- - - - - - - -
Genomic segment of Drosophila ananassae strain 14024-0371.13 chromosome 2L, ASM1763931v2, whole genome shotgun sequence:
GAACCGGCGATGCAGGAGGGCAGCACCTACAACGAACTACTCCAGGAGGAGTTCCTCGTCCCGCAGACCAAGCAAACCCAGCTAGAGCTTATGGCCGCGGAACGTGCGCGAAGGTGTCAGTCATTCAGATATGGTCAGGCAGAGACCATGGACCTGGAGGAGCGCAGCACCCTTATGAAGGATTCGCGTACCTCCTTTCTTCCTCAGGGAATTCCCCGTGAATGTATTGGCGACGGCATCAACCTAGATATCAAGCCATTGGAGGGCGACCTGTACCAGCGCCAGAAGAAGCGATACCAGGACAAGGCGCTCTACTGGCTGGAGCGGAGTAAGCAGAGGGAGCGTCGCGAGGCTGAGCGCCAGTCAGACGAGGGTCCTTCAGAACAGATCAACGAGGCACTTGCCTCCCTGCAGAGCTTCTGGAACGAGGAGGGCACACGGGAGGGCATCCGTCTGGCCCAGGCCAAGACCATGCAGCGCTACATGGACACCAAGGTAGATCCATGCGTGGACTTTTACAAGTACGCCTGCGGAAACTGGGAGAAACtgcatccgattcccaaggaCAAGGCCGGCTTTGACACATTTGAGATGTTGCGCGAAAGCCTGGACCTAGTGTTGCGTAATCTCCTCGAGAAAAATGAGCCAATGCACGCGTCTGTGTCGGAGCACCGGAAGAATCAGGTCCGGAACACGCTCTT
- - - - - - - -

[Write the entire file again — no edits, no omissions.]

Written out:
Genomic segment of Drosophila ananassae strain 14024-0371.13 chromosome 2L, ASM1763931v2, whole genome shotgun sequence:
GAACCGGCGATGCAGGAGGGCAGCACCTACAACGAACTACTCCAGGAGGAGTTCCTCGTCCCGCAGACCAAGCAAACCCAGCTAGAGCTTATGGCCGCGGAACGTGCGCGAAGGTGTCAGTCATTCAGATATGGTCAGGCAGAGACCATGGACCTGGAGGAGCGCAGCACCCTTATGAAGGATTCGCGTACCTCCTTTCTTCCTCAGGGAATTCCCCGTGAATGTATTGGCGACGGCATCAACCTAGATATCAAGCCATTGGAGGGCGACCTGTACCAGCGCCAGAAGAAGCGATACCAGGACAAGGCGCTCTACTGGCTGGAGCGGAGTAAGCAGAGGGAGCGTCGCGAGGCTGAGCGCCAGTCAGACGAGGGTCCTTCAGAACAGATCAACGAGGCACTTGCCTCCCTGCAGAGCTTCTGGAACGAGGAGGGCACACGGGAGGGCATCCGTCTGGCCCAGGCCAAGACCATGCAGCGCTACATGGACACCAAGGTAGATCCATGCGTGGACTTTTACAAGTACGCCTGCGGAAACTGGGAGAAACtgcatccgattcccaaggaCAAGGCCGGCTTTGACACATTTGAGATGTTGCGCGAAAGCCTGGACCTAGTGTTGCGTAATCTCCTCGAGAAAAATGAGCCAATGCACGCGTCTGTGTCGGAGCACCGGAAGAATCAGGTCCGGAACACGCTCTT